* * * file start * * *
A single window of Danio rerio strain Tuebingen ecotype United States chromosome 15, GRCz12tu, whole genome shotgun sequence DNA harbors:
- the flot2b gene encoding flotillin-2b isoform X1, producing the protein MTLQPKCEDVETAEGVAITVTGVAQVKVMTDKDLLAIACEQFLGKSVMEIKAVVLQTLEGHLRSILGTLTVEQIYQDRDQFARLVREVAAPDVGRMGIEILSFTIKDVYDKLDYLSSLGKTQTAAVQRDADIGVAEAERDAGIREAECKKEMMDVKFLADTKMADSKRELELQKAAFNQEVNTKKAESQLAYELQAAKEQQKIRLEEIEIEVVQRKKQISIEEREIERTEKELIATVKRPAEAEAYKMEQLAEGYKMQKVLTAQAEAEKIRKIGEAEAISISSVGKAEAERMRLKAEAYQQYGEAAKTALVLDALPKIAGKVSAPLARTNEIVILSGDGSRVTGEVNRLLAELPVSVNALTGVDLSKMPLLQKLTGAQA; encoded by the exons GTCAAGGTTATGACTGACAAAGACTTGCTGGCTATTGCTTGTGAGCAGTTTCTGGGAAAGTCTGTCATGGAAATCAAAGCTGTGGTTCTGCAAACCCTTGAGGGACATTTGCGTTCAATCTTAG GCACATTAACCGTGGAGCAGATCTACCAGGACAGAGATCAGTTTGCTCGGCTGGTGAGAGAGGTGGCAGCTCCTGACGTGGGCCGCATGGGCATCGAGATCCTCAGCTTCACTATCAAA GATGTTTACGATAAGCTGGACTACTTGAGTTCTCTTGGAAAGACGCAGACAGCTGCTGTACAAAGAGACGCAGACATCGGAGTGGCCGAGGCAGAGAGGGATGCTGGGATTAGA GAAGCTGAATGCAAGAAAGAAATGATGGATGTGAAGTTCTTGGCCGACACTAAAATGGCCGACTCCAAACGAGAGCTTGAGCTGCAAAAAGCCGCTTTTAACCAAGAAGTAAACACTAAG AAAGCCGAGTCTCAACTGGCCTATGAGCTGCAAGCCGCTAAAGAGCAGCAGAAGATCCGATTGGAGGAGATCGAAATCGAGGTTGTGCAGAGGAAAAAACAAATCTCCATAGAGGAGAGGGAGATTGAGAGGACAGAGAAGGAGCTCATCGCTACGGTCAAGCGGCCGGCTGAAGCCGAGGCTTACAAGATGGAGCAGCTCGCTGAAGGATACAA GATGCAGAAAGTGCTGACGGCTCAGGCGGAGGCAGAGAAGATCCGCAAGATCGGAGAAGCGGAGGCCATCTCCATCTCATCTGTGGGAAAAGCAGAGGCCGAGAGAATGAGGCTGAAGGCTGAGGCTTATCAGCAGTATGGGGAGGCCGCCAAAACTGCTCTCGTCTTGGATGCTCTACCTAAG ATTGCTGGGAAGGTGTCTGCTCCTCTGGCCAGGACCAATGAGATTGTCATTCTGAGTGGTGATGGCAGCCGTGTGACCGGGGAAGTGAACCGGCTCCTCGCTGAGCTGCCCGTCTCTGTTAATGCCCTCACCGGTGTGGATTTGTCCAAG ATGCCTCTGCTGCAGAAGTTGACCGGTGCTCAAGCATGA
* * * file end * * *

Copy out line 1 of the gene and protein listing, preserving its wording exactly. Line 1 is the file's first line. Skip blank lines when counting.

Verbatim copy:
A single window of Danio rerio strain Tuebingen ecotype United States chromosome 15, GRCz12tu, whole genome shotgun sequence DNA harbors: